You often take your dog on the road for adventures or errands, but are you using a seat belt or dog car restraint? Read on to learn the pros and cons of different ways to keep your dog safe while you’re driving.
Why You Need a Seat Belt for Dogs
Have you ever thought about what might happen if you have a car accident with your dog in the vehicle? It’s horrible to imagine, but there is real risk of death or injury to both you and your dog if your dog isn’t restrained. One study found that only 55% of surveyed Americans restrain their dog while driving.
Having your dog unrestrained in your car isn’t just risky for both you and your dog in an accident. It also creates a greater risk of accident in the first place!
One poll found that 65% of dog owners engaged in at least one of the following distracting activities while driving with dogs in cars:
- Using one hand to prevent their dog from jumping in the front seat
- Using one arm to keep their dog in place while braking
- Allowing a dog to sit on their lap
- Giving food or treats
- Playing with, petting, or taking a photo of the dog
If you do have an accident with your dog free in the car, you face the following dangers:
- Your dog could be thrown forward or through the windshield if you brake suddenly
- Your dog could collide with you
- Severely injured by airbags if your dog is in the front seat
- Your dog may get scared and bolt from the car into traffic
What’s The Best Way to Restrain Your Dog In The Car?
Unfortunately, there’s a lack of regulations, so many products haven’t been crash-tested … and most that are tested fail. The Center for Pet Safety has done tests that show very few products are up to par, so it’s a good idea to read their reports before you choose a product.
Seat Belts For Dogs
A seat belt restraint is a popular choice. There are many kinds of these devices. A seat belt harness is in this category because it gives you a way to attach your dog to the regular vehicle seat belt; these work by using the seatbelt buckle or by feeding the seatbelt through a loop on the harness.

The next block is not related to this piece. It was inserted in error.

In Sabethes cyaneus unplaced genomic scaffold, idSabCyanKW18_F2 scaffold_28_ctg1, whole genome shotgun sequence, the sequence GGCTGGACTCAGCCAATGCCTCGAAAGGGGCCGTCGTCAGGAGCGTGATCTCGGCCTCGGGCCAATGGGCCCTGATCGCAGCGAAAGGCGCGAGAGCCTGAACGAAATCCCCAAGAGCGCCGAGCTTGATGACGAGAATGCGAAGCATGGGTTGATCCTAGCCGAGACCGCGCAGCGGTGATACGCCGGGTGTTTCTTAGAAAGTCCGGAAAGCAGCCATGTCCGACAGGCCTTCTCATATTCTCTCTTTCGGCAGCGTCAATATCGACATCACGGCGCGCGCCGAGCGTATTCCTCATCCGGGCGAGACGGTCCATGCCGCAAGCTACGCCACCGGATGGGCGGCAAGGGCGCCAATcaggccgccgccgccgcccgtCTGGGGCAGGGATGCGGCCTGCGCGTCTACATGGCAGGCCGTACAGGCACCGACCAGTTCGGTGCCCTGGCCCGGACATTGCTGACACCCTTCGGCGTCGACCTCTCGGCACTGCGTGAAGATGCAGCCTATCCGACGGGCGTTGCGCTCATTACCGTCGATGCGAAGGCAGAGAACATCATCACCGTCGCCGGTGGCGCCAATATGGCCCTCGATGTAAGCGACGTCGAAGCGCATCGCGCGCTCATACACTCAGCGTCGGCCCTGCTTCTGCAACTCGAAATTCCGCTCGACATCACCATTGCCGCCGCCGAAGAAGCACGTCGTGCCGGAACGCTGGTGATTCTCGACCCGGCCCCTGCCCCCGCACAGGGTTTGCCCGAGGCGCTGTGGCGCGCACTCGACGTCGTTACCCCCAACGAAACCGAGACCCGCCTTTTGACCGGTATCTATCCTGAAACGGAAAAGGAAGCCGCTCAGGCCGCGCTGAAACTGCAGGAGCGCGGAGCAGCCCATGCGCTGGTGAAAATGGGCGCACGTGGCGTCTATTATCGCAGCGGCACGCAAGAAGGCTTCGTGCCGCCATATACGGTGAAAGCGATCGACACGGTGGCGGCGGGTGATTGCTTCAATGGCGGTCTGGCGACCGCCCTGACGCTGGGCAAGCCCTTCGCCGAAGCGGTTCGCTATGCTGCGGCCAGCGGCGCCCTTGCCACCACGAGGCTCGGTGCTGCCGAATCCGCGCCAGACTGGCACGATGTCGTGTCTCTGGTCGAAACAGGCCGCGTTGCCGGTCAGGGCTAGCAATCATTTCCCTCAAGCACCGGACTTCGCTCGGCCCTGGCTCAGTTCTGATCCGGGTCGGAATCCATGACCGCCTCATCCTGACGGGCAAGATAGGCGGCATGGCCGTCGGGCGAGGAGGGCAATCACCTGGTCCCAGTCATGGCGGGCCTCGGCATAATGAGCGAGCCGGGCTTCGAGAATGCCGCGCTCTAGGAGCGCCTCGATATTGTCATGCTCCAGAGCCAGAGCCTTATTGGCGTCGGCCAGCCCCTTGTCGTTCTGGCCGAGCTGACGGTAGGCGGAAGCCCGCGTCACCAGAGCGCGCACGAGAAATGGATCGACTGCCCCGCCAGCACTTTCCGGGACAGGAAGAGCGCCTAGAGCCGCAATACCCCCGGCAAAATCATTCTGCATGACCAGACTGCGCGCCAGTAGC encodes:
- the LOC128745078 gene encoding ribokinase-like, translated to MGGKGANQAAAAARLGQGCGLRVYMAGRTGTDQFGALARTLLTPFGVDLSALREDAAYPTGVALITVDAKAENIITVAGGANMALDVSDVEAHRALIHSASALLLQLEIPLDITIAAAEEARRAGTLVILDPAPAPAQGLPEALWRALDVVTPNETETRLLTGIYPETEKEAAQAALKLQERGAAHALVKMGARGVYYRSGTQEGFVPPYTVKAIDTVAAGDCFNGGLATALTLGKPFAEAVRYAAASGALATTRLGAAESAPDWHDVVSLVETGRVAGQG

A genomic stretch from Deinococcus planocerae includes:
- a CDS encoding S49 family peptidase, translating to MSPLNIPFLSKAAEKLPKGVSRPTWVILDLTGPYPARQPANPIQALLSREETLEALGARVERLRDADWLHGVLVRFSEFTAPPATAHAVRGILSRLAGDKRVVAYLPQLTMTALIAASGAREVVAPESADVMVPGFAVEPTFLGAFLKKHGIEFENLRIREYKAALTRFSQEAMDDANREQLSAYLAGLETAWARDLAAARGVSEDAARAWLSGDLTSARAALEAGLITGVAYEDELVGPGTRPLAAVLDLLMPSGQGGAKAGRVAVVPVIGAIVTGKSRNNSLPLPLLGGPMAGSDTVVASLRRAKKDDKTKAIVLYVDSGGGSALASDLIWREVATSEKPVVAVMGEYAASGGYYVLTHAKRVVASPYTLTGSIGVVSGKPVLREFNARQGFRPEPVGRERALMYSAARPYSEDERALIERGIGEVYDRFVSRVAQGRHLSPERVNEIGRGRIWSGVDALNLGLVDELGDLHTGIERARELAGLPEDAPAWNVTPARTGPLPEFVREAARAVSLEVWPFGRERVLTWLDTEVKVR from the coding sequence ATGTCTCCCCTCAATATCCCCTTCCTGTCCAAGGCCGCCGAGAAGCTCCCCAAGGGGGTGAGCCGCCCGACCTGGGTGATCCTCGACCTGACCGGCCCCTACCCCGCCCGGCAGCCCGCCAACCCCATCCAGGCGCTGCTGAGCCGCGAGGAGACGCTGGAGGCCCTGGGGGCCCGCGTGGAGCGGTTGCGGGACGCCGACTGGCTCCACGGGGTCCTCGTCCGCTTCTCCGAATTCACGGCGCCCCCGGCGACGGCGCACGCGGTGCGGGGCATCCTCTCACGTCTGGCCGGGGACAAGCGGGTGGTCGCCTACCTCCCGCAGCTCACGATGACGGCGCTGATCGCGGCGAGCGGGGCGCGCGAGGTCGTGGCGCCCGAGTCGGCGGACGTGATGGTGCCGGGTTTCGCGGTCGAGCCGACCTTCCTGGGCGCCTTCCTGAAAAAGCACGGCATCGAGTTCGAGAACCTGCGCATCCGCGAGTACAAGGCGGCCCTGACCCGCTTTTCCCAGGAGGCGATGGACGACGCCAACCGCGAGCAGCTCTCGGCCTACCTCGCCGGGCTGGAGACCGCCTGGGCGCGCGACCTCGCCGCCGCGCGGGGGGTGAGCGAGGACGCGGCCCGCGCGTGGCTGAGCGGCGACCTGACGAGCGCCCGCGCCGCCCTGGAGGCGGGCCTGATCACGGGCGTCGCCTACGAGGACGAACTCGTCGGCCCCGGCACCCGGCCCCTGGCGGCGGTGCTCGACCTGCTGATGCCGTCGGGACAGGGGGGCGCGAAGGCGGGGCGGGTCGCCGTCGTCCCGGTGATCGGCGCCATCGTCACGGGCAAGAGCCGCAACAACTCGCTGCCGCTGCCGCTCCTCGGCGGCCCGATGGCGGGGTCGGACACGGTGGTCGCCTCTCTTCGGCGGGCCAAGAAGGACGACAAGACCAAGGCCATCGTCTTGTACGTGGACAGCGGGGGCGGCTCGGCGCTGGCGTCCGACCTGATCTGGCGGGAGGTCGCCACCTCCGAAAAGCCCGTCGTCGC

Choosing A Car Harness
Make sure your dog’s harness is made from a sturdy enough material. A regular walking harness often has narrow straps that aren’t strong enough to double as a seatbelt harness. The powerful forces of a crash will break a lot of harnesses or even injure your dog. So if you want to buy an everyday harness that’ll do double duty as a car and walking harness, make it is a sturdier one that you can use for both! The best choice is a special car safety harness with padded, wide straps that can distribute force evenly. A padded chest plate will also help protect your dog. If possible, find a crash-tested harness.
If you have a small dog, there are harnesses available that let you strap your dog in an upright position (almost like a backpack). This may look uncomfortable but can actually help keep your dog calm while also letting her see out the window.
It’s safest to harness your dog in the rear seat. Dogs in the front seat can be crushed by the air bags in an emergency stop.
A solid travel crate, well secured to your car, is often the safest place for your dog.
Sturdy, hard-bodied crates are the best option for large dogs. Heavier dogs put a lot more strain on a harness in the event of an accident than smaller dogs.
Here are some questions to ask yourself when choosing a crate:
Will it maintain its structural integrity when a lot of force is applied to it?
All crates are not created equal! A cheap plastic crate won’t offer the same protection as a thicker and stronger one. You can get aluminum crates or crates with padding built in to provide protection in case of an impact.
How easily will I be able to get my dog out in the event of a crash?
Some crates only have one door, while others have two or three for easier access. The type of door latch also plays a role in how easily you can free your dog in an emergency. Some types of latch may be more likely to get stuck when force is applied to the door.
Where in the car can I secure the crate?
If you have a small dog, you may be tempted to strap the crate to the passenger seat. Don’t do this! If you’re in an accident, the airbags could severely injure your dog. If you want your dog in the front, a better option is to place it in the foot area, and then carefully move the passenger seat forward to help secure it there so it doesn’t slide around.